Update: Here is another clip in which Ms. Berry shares that thousands of black men fought as soldiers with the Confederate army. The full segment can now be viewed (begin at 10:30 mark), which does a better job of handling the history of James and Charles Dearman.
We all remember the debacle that took place on The Antiques Roadshow back in 2010 when appraiser Wes Cowan attempted to interpret the famous tintype of Silas and Andrew Chandler. Thankfully, PBS corrected the problem a few years later on an episode of History Detectives.
Unfortunately, it looks like PBS has once again found a way to butcher the history of African Americans and the Confederacy in their new series, Genealogy Roadshow. In this short video Kenyatta D. Berry suggests that “many African Americans were forced into fighting for the Confederate army.” This certainly would have been news to actual Confederate soldiers and civilian leaders.
According to Berry, no one knows for sure but somewhere between 3,000 and 10,000 were forced to ‘serve’ in the Confederate army “among hundreds of thousands of white Confederate soldiers.” This statement perpetuates the myth that whites and slaves fought in integrated units as opposed to the segregated Union regiments. Berry draws a clear distinction between men who fought in the army and tens of thousands of slaves who performed various supportive roles.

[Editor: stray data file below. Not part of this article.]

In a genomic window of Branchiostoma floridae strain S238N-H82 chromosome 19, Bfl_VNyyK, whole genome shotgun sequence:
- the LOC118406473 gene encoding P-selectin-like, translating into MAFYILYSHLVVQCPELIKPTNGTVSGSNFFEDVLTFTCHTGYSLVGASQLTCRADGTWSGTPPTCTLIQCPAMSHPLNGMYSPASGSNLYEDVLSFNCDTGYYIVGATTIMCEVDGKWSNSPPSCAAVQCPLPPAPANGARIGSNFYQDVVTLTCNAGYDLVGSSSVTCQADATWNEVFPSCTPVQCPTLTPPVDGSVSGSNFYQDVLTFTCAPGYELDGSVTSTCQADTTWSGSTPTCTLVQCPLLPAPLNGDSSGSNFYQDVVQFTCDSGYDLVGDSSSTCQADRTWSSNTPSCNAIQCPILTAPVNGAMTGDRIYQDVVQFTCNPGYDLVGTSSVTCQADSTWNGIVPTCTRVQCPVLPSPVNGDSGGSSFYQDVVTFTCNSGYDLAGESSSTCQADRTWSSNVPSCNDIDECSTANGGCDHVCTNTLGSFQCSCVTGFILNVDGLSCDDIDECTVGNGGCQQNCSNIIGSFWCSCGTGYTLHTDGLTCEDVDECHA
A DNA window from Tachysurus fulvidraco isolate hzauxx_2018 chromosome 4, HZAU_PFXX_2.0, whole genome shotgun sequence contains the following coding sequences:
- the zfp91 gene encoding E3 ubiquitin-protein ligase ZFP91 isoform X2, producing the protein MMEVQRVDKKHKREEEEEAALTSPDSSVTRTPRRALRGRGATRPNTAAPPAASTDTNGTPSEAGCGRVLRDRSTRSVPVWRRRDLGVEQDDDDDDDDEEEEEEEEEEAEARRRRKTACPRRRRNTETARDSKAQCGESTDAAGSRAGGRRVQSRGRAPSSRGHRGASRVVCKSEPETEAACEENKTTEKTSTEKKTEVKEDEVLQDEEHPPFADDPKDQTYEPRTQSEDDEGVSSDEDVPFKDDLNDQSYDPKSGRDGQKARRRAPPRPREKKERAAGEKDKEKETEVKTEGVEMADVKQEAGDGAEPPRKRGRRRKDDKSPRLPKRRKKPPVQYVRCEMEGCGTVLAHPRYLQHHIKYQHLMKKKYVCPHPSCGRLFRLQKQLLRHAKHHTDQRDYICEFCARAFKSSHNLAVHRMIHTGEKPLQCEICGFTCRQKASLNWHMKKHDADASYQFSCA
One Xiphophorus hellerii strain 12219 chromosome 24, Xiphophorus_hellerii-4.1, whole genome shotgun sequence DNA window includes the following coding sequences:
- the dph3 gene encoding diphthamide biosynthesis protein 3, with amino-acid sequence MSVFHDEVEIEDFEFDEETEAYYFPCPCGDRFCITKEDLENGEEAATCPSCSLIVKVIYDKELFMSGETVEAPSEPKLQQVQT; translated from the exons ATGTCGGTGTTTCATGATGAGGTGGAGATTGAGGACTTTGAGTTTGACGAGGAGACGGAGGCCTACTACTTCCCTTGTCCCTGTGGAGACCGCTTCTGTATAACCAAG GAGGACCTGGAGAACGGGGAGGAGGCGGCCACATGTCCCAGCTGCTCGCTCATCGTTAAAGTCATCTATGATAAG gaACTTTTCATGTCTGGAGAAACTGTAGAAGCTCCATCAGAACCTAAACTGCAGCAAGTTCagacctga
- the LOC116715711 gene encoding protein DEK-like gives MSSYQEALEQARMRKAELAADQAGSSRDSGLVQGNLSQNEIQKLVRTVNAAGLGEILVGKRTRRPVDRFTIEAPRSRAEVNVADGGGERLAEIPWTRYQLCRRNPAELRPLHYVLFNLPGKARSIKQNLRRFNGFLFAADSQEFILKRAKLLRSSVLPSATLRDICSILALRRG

I have little doubt that Berry is referencing the argument made by John Stauffer in a fundamentally flawed piece that appeared last year in The Root. Needless to say, this is incredibly unfortunate. This is what happens when you allow an antiques appraiser and genealogist to interpret a subject that deserves a historian familiar with the basic facts concerning Confederate military policy and the broader subject of slavery during the Civil War.
I guess the only upside is that this kind of nonsense keeps me moving toward completing my manuscript on camp slaves and the myth of the black Confederate soldier.